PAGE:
As part of a company restructuring and subsequent rebranding initiative, a new logo debuted this summer for Ohio-based Marathon Oil Corporation. Given the tainted reputation of oil companies that was exacerbated by the BP oil spill in the Gulf of Mexico in 2010, the importance of creating a visual representation of an oil company’s brand promise is a challenging one. Consumers don’t trust oil companies and the anti-environment stigma that surrounds oil brands isn’t going to go away anytime soon.
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That was the challenge facing Marathon Oil Corporation, and the image to the left shows the company’s new logo.
When I first saw this logo, I had three reactions, not as a branding expert but as a consumer.
First, I was confused by the logo icon that looks like waves of water. Why make the waves blue if the company isn’t trying to evoke images of water?
Second, I felt offended. I imagined a group of oil company executives as villains in a silent movie twirling their handle bar mustaches and laughing as they came up with this logo design. Cue evil music and evil laugh, “Yes, let’s make the logo look like clean, environmentally-friendly, water. Ha! Ha! Ha!”
Third, I showed the logo to my husband who instantly shouted, “That’s gold, Jerry. Gold!”
So I did some poking around to find out if my clearly biased opinions are mine alone or if the broader consumer audience felt the same way. I read through the comments on the Brand New blog where logo designers weighed in on the Marathon Oil Corporation logo. While their design complaints were centered primarily around the odd kerning used in the typography, the conversation repeatedly turned to the disconnect between an oil company and a blue wave icon.
Finally, I launched an AYTM consumer opinion survey and got the reactions and feelings of everyday consumers. First, the survey participants were shown the wave icon without the company name or any other reference to what the icon was for.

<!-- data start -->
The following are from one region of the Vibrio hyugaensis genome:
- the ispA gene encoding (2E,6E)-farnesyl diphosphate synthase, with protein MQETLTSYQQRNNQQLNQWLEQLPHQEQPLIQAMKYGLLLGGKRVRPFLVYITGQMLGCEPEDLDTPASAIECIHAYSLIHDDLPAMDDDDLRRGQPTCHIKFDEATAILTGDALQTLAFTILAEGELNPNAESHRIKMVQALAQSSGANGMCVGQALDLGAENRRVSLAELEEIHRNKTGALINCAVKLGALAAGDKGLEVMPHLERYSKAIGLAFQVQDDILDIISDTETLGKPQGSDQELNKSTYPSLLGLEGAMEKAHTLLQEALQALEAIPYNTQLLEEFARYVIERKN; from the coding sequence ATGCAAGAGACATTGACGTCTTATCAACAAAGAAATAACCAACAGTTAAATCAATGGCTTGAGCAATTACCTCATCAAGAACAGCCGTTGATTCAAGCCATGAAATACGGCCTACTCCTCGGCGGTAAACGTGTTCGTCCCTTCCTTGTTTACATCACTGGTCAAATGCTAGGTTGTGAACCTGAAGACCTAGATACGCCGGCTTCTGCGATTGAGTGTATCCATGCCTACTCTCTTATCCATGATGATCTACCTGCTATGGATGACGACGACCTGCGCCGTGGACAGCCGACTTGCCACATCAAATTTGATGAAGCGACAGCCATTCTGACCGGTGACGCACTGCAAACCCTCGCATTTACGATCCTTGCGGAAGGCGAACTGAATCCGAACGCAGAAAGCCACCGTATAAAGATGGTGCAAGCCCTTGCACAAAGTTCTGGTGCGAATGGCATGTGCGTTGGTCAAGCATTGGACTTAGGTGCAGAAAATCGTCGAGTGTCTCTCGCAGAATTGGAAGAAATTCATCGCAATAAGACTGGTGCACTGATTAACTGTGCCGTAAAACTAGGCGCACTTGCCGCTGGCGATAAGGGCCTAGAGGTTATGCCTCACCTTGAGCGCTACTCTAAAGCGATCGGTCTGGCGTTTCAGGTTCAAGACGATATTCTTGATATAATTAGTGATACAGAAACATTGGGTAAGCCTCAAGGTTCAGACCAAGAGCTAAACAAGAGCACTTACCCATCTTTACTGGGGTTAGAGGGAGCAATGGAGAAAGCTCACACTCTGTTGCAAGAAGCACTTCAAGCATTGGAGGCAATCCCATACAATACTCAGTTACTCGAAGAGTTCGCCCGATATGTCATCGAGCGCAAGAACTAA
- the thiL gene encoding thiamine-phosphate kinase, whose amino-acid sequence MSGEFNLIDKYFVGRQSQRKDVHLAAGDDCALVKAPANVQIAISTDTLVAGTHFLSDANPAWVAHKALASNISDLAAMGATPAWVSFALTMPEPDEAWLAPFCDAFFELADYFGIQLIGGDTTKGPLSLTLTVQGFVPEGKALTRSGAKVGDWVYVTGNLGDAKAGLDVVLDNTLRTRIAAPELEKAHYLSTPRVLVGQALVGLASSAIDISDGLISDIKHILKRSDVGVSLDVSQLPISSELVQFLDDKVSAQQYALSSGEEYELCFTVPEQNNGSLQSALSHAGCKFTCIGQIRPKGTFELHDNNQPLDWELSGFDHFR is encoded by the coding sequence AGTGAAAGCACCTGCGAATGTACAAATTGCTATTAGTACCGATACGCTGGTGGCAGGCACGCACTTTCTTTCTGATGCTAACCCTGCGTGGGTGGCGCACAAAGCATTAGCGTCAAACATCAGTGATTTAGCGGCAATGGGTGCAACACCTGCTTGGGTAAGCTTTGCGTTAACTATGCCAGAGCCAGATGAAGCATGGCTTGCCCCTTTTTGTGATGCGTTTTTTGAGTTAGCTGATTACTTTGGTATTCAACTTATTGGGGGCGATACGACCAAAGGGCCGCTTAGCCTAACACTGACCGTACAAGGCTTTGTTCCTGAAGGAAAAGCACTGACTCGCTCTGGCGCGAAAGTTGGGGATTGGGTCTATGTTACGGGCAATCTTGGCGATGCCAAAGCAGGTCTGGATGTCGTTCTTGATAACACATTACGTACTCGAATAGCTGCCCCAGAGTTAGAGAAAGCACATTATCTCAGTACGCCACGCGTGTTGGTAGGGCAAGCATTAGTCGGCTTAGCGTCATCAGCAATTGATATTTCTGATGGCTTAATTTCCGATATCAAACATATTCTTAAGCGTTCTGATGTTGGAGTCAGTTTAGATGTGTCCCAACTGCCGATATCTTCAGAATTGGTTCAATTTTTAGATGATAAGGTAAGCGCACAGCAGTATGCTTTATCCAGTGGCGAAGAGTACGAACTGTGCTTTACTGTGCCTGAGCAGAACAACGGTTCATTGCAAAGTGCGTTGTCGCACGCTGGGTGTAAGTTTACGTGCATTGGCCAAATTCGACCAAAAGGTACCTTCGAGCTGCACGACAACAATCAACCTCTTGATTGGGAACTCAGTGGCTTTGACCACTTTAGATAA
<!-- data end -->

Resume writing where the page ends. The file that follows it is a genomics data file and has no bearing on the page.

Respondents were asked to provide the one word that came to their minds when they saw the image. As expected, 52% said the icon made them think of water, the ocean, fluid, and so on. Only one respondent stated that they thought of oil, most likely because they recognized the icon.
Next, respondents were asked what type of company they thought would use the icon in its logo and what product or service it would provide. The responses were more varied this time, but again, water was the most common response with 34% of respondents believing the icon would be most suited to a water company, boat manufacturer, surfboard company, or other company that worked with water in some way. 15% thought the icon represented a technology company.
Other popular answers included travel companies, shipping companies, transit companies, media companies, telecommunications or wireless phone carrier companies, cleaning companies, and broadcast companies. While energy company was mentioned several times, it was usually connected in consumers’ responses with phrases like clean energy and hydro-energy. Just 1% of respondents mentioned oil. Again, these are likely respondents who recognized the logo.
Immediately it’s clear that the Marathon Oil Corporation logo is confusing to consumers based on the above results. Now, here is where it gets even more interesting.
Respondents were asked if the icon was appealing to them. They still did not know what company the logo icon represented. 87% of respondents indicated that the icon was appealing to them. Next, respondents were told that the icon is part of an oil company’s logo and shown the full Marathon Oil Corporation logo.
They were then asked if they think the icon and logo matches what an oil company promises, sells, and stands for. 63% of respondents said no, the logo does not match an oil company.
Last, respondents were asked how the logo makes them feel about the oil company that uses it. Fortunately for Marathon Oil Corporation, just 10% of respondents felt that the logo made the company less trustworthy and 70% said the logo had no effect on their feelings for the company at all. 20% actually thought the logo made the oil company more trustworthy.
You can view the complete survey results in the widget below.
Oil Company Rebranding Redux
This story reminds me of the BP rebranding of 2000 where British Petroleum changed its name to BP and launched a new tagline, Beyond Petroleum, and a new logo to hype its environmental and solar power commitments. It took some time for consumers to buy into the new BP brand, but eventually, the new logo and tagline were accepted by the masses. Of course, that was before the 2010 oil spill that spawned consumer outcry against BP and a scathing BP logo redesign contest that attracted widespread publicity from major media organizations like Time, TheStreet.com, The Consumerist, and more.
I suspect that Marathon Oil Corporation will find acceptance of its logo, too. However, it’s very likely that it will take time to clear up the confusion that the logo creates in consumers’ minds. That’s another investment Marathon Oil Corporation will have to make toward its rebranding.
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Image: Marathon Oil Corporation